As commodity prices and oil prices are low and as project capex risk is not high on people’s agenda at the moment, despite those factors, we are still seeing enquiry volume, and what we have to do is to be receptive to the enquiries that we see – and aviation is a good example. It means that we have to be quite nimble in moving to look at different areas, as they come to our market, essentially. If we had a decade leading up to the global financial crisis of getting involved in one or two specific areas, the main trend post the global financial crisis is the sheer variety of enquiries and risks in industry sectors and risk types we are being asked to look at. Oil remains the core of the market and of the book, so oil price is fundamental to what we are doing, but we are having to look at and gain knowledge in other areas as well.
Asadorian: I fully agree. We are seeing a lot in the way of increased submissions coming from new clients, not just here in the traditional European market but now coming out of the Asian and Latin American markets with the increased presence there. We have to be much more selective than we were in the past, not just in oil and gas, but with all of the commodities. Iron ore is a great example as is the steel vertical that goes with it. Transactions that we would look at in the past may not make as much sense now. We are certainly taking a look at what our global exposure is to iron ore and/or to these other verticals.
What we have also seen in terms of premium rate and pricing is competition from the increased number of markets that are looking to do business. For us in particular the CF class of business seems to be even more competitively priced than anything else over the past year or two. We will put out a rate which we think is appropriate for a three-to-five-year transaction and we will be told: ‘The market is quoting about 50% of what you are quoting it at,’ and we are saying: ‘We just cannot believe that. Our pricing model says it should be here.’ That is an area that we have found to be very competitive, even going out five to 10 years in tenor.
Spears: I have management responsibility for four other lines of insurance, and I still think the trade credit and political risk market is in a much better place. We have a group of clients who have gone from, 10 years ago, buying for purely risk-based reasons – they were doing trade in a part of Sub-Saharan Africa, where they had limited information, and they were concerned about being repaid or taking delivery of the products – to a client base that now largely buys for regulatory reasons, which is very unique in the insurance market. As has been alluded to, these are clients who buy because they prefer to work with insurance. Yes, there is lot of capacity, it is challenging and pricing is under pressure on some of the short-term trader-related business, but we are in a much better position than any other line of insurance that I can see.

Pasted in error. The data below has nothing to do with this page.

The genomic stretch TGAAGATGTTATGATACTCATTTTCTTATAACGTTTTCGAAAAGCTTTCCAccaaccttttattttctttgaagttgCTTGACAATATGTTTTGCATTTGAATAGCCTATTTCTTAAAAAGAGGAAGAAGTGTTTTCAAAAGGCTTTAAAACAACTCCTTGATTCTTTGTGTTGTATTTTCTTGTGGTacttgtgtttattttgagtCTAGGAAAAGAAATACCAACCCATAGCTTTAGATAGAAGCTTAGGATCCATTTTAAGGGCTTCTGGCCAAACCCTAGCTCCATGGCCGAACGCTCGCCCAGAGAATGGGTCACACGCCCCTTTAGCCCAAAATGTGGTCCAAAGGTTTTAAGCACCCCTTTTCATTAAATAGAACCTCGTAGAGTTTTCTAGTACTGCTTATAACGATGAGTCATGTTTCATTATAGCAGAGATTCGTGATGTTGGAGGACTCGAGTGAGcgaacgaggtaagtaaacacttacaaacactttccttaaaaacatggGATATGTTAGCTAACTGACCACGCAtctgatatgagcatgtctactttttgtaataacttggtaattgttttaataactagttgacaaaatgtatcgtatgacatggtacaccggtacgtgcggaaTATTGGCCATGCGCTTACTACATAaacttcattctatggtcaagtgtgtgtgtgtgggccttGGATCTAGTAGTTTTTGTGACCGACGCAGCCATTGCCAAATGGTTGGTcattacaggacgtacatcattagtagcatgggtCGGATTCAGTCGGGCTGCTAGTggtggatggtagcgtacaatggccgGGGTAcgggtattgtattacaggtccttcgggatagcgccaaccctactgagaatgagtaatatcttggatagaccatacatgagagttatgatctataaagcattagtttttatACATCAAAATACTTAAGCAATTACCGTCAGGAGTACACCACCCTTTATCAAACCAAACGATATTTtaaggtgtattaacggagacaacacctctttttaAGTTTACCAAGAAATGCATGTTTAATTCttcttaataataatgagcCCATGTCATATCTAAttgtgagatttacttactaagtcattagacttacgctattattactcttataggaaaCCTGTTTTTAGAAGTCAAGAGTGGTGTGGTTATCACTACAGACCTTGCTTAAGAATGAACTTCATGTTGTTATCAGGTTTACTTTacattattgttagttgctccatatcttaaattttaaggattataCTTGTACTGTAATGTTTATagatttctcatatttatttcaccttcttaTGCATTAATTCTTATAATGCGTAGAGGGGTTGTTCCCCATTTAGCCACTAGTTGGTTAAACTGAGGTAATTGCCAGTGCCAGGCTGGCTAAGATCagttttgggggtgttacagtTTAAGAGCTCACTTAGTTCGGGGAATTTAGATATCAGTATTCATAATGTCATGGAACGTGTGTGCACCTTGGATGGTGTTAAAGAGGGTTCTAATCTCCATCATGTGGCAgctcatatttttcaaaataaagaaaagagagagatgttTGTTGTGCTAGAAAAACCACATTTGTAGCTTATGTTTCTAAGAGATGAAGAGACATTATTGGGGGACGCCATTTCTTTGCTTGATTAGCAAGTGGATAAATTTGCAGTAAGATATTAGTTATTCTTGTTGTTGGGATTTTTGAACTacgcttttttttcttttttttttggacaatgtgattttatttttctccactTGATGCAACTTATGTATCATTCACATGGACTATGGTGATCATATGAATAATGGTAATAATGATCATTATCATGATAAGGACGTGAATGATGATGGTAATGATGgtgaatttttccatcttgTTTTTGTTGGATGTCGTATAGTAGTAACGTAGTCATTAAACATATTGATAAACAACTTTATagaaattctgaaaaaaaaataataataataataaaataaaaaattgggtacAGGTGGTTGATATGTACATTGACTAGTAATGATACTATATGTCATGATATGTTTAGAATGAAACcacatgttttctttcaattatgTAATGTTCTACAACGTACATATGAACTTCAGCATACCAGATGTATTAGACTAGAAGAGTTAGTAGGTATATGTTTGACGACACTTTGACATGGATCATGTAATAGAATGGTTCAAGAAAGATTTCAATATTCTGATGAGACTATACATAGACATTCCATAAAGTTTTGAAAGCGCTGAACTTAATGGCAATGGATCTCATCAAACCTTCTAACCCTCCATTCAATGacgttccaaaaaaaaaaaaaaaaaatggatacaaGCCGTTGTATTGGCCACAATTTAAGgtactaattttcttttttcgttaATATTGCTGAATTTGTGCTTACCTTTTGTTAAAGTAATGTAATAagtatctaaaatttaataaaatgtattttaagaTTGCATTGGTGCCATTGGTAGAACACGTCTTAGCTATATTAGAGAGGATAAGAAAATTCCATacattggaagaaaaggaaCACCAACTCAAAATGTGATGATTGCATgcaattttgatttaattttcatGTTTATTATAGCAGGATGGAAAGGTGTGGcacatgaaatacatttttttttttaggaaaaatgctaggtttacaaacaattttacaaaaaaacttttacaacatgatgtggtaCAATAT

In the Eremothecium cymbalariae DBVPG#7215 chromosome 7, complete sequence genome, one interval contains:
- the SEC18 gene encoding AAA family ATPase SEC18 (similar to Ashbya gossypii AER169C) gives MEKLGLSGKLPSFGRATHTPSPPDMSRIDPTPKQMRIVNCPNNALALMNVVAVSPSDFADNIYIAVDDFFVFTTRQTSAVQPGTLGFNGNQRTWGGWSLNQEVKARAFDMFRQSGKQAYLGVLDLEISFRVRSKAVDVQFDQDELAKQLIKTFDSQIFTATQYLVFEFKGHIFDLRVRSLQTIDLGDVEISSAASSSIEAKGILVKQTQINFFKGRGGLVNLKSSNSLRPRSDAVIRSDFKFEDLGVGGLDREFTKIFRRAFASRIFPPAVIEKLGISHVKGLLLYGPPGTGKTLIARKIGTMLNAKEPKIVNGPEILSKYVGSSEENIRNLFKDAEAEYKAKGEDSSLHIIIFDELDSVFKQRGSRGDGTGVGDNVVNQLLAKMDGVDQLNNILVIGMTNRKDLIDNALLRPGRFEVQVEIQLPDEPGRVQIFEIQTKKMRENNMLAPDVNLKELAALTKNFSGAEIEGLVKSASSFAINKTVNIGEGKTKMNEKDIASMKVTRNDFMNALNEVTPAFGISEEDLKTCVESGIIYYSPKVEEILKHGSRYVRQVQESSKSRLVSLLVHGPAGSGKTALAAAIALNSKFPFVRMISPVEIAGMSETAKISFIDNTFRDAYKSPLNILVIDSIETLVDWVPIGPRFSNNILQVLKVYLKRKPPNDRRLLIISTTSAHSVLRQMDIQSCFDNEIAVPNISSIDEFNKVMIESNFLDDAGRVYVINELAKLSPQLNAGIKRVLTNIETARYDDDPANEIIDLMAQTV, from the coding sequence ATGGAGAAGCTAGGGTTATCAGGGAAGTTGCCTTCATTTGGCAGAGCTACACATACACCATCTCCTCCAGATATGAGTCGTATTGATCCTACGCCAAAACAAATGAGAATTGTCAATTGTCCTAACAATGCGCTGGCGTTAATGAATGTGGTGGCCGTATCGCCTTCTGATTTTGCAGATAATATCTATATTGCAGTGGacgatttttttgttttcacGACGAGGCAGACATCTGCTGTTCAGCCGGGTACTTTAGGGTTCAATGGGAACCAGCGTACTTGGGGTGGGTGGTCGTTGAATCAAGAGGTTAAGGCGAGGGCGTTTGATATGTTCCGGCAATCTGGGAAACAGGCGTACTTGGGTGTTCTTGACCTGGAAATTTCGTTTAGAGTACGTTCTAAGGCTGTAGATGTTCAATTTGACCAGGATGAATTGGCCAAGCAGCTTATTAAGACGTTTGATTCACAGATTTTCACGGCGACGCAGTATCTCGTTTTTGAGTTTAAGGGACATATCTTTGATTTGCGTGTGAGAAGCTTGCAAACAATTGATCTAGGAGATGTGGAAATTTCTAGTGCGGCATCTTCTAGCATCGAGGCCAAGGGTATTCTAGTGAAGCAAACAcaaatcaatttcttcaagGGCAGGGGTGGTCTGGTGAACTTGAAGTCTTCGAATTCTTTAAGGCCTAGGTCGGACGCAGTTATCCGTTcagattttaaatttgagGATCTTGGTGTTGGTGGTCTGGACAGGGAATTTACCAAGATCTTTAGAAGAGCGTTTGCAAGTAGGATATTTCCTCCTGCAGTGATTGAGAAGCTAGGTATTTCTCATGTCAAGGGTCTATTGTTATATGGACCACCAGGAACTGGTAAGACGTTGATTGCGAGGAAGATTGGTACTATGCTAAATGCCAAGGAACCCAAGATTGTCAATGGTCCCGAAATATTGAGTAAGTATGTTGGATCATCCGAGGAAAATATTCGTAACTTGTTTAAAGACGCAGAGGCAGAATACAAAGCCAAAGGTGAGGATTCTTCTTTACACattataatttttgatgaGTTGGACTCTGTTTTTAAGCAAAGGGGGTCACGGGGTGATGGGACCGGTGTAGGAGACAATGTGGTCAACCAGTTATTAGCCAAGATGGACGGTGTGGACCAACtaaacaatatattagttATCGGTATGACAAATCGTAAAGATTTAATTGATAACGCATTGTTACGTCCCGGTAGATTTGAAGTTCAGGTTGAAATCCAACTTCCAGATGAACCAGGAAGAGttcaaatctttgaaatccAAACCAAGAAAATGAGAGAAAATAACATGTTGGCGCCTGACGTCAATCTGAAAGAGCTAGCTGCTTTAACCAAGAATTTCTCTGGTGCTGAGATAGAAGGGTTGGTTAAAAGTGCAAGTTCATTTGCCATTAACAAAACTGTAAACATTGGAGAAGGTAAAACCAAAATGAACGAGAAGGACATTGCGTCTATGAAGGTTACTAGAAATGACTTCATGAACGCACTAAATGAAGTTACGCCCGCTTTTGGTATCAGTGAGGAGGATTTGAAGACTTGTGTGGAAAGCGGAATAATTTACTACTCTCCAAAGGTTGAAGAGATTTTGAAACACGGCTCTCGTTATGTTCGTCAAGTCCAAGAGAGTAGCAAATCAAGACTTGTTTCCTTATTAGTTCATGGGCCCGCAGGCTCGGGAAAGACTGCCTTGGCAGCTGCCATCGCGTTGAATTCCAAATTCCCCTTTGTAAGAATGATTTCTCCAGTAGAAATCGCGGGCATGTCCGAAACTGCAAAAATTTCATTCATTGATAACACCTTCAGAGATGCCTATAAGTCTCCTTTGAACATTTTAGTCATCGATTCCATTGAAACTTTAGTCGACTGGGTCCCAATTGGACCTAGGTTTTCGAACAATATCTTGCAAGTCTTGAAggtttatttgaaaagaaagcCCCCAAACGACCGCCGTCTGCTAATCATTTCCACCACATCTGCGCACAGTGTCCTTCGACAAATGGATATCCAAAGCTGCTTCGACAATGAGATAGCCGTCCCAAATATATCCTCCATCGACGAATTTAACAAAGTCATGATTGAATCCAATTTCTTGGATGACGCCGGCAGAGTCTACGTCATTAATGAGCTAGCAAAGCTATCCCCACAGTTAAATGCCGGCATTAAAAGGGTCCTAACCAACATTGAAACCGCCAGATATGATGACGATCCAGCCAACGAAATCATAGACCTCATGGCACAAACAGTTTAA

The one point on the traders is that that is the area where we probably all feel that there is significant pressure. Just as an example, over the course of the past 18 months, we have started to work with two traders who, historically, bought only a few policies, if at all. We are supporting both of those on well over 20 trades around the world, so people continue to come into the market. It is a positive situation for us.
Ross: The other thing about traders using the oil market is that we are used to dealing with oil prices going up and down. This is not necessarily a new dynamic for us as a market; we are used to dealing with oil prices. We probably understand that better and are comfortable with that. The challenge is that we are now exposed to new areas that we have to try to understand and get our heads around. Perversely, the oil price, doing what it does, makes you more selective about your risk, and you are a bit more cautious, but it does not put you off doing oil-related deals. That is still the core of what most of our market does. If anything, what we have at the moment is more of a crossroads in terms of how we treat the other enquiries that we are seeing.
If you look at what our market is trying to do to react, we are looking at the export credit agency (ECA) and multilateral route. The other route is to spread wider in terms of sectors. With both of those, however, there are dangers in that the track records are not there that are with oil.
Rumpeltin: To some degree, doing fewer oil deals means a natural diversification of the book, which is arguably a really good thing across the market. Banks have to follow that same thing. They are not doing as many oil deals. They have to physically go and proactively bank some of these sub-sovereigns that we are seeing. Liquidity is there in the banking sector as well, which is driving down the price.
Marriage: From a risk assessment point of view, we will be focusing on low-cost producers, so they will become more insurable, whereas the high-cost producers will probably become names that are harder to insure because there is more risk attached to them.
Solley: It would be great to have a discussion around what is out there related to oil from a claims perspective and what the potential is, and to some territories that we think are closer to the cusp than others and where you have a particularly sharp focus.
Asadorian: One particular area in the oil and gas sector that we have seen affected from a client perspective is the production side: the companies who provide services to and rely upon the big oil majors. They have contracts with them to go out and drill for oil and suddenly, because of the drop in the price of oil the oil majors are saying: ‘We are cancelling the contract’ or: ‘We are going to rewrite the contract’, or: ‘We just do not need it right now.’ Suddenly their rigs are idle, and they have to find a way to redeploy them.